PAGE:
The bishops of the Anglican Communion yesterday brought streets in central London to a standstill as they marched en masse in a Walk of Witness, accompanied by their spouses from Whitehall to Lambeth Palace. Up to 1,500 people walked, and many carried placards urging governments to keep their promise to meet the Millennium Development Goals.
Prime Minister of the United Kingdom Mr Brown told those marching that it “one of the greatest public demonstrations of faith this great city has ever seen”.
In 2000, the General Assembly of the United Nations committed to tackling eight Millennium Development Goals covering child health and education, maternal health, equality, hunger, sanitation, and the HIV/AIDS epidemic by 2015. On current trends, however, it may be up to one hundred years or more before many of these goals were achieved.
Participants in the walk, organised in co-operation with Micah Challenge, a Christian social justice campaign, hoped it would reinvigorate interest in the MDGs ahead of a meeting of the United Nations in New York in September to review progress.
The bishops and their spouses, many of whom were in national dress, were accompanied by interfaith and ecumenical leaders, including Cardinal Cormac Murphy O’Connor of the Roman Catholic Church, Chief Rabbi Jonathon Sacks, Sir Iqbal Sacranie, the chair of Muslim Aid, and Dr Indarjit Singh, the director of the Network of Sikh organisations, as well as the many Ecumenical participants in the Lambeth Conference.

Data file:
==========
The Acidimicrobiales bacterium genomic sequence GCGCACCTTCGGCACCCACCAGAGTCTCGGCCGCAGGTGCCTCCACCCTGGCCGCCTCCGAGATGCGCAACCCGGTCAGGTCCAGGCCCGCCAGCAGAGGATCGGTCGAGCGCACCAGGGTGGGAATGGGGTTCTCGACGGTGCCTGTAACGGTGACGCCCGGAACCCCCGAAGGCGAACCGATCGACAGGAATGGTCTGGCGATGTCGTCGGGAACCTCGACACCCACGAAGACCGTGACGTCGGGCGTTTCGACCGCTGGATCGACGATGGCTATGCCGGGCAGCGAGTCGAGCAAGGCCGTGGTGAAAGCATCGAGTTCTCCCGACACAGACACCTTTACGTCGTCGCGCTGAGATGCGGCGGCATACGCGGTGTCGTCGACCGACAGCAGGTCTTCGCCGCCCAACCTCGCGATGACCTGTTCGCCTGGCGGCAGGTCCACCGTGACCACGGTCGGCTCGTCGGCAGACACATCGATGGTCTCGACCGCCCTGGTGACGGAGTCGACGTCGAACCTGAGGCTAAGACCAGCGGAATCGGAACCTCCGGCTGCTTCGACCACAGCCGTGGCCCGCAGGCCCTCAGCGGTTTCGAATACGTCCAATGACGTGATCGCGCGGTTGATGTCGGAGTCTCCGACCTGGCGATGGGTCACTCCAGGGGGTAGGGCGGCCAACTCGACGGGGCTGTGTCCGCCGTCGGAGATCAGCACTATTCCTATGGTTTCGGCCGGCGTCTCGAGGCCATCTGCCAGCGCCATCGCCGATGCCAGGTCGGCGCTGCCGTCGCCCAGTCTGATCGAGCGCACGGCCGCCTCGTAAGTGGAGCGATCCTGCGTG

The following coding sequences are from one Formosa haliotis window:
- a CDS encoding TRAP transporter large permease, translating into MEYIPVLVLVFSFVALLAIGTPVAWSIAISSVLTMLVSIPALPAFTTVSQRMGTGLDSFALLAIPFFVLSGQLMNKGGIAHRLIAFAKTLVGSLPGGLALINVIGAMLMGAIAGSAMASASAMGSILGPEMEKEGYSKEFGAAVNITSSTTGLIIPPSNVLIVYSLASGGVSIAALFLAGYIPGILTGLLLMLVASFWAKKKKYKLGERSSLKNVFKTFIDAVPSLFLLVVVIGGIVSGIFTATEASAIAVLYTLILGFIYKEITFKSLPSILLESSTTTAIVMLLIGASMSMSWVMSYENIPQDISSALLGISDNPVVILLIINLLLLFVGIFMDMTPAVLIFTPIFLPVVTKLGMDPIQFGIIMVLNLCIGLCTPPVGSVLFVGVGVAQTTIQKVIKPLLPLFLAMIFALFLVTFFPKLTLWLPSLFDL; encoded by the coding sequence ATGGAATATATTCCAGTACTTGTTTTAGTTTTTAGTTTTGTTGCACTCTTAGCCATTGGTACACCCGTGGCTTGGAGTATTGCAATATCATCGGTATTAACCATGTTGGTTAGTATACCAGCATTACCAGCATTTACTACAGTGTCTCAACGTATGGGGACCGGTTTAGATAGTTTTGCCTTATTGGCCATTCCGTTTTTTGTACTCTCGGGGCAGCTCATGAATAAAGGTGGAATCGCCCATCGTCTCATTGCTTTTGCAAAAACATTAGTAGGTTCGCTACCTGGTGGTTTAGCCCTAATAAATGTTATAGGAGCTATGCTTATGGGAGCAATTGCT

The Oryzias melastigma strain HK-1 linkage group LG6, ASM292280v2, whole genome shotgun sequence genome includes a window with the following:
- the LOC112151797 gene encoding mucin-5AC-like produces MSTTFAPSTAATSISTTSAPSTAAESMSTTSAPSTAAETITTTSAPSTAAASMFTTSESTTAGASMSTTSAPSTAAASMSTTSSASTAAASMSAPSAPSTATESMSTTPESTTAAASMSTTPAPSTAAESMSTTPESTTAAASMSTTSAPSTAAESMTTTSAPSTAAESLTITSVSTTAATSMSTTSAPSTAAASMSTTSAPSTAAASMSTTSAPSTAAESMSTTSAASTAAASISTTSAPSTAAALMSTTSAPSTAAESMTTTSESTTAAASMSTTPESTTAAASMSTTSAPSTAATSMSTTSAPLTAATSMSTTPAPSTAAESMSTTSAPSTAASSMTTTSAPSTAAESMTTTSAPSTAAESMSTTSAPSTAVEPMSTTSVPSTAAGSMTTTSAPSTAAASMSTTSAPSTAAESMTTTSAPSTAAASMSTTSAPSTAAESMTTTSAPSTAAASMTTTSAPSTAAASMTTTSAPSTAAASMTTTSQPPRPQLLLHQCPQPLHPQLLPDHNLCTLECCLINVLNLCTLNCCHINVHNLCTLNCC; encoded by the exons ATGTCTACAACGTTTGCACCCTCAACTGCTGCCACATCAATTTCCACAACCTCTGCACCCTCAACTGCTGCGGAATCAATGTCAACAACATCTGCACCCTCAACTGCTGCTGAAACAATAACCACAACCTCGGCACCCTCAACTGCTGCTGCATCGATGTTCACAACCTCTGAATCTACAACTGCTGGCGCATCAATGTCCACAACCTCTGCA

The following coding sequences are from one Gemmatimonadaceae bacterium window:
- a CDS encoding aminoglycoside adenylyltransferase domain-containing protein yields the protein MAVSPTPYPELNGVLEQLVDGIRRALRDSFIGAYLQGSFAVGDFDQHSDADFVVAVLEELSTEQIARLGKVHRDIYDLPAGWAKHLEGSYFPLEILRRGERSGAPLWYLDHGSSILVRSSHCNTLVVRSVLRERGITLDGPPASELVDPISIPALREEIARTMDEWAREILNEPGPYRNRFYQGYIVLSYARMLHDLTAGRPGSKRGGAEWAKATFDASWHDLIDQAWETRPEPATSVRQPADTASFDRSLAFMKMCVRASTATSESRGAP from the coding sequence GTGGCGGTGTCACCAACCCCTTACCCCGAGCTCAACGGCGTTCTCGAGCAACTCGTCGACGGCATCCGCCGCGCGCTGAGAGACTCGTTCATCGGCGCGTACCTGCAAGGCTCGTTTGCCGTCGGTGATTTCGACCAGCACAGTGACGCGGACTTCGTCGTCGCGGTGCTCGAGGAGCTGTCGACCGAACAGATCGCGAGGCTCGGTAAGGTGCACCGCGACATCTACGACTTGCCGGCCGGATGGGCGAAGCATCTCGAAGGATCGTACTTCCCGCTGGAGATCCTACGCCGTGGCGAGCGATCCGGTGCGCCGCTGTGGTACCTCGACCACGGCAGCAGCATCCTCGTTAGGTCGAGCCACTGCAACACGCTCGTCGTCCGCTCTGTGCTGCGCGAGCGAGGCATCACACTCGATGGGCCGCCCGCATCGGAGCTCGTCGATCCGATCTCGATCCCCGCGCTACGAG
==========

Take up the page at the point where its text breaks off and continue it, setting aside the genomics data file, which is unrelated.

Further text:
Mr Brown told them they had marched on behalf of the 10 million children who will die avoidable deaths from preventable disease, the 77 million who will not be able to attend school, and the 100 million who “shamefully and disgracefully” are facing famine.
It was a rare opportunity for many of those who come from the very regions and countries at which the MDGs are targeted, to send their message face to face with some of those with the power to change things. Their message was simple and clear and send “with rising force,” Mr Brown said, and it showed “that poverty can be eradicated, poverty must be eradicated, and if we can all work together for change, poverty will be eradicated.”
He reminded those gathered of the role of men and women of faith in the anti-slavery movement, in universal suffrage, in the human rights movement and the abolition of apartheid. He acknowledged that the Millennium Goals touched deeply the core of Christian mission.
“I believe you have marched because whenever you see suffering you want to heal it, whenever you see injustice you want to rectify it, whenever you see poverty, you want to bring it to an end. And has that not been the message of the Churches and faith groups throughout the ages?”
Mr Brown’s speech was acknowledged by Ms Helen Wangusa, Anglican Observer to the United Nations and a passionate advocate of the MDGs. “I don’t know whether to dance or ordain you,” she said. “Thank you for remind us that one hundred years is too long for people to wait for justice.”
“One of the great paradoxes is that while our world is in many ways smaller, yet the divisions are larger than they have ever been,” The Archbishop of Canterbury Dr Williams told the rally. He said that as Anglicans, as bishops, as people of faith, those gathered were committing themselves to a system that gave to each person what it required because they were made in God’s image, without qualification.
“It is not a surprise for those who hold the Christian faith, that when on part of the body suffers, all suffer,” he said.
Other interfaith and ecumenical participants included:
Venerable Bandula, Ajhan Sumedo, Bryan Appleyard (Buddhist)
Mr Panish Jila (Zoroastrian)
The Hon Barney Leith (Ba’hai)
Dr Natubhai Shah (Jain)
Shaykh Ibrahim Mogra, Mr Saif Ahmad (Islamic Relief)
Mr Ramesh Pattri, Anil Bhanot, Sudarshan Bhatria (Hindu)
Mr Joel Edwards, Secretary General Evangelical Alliance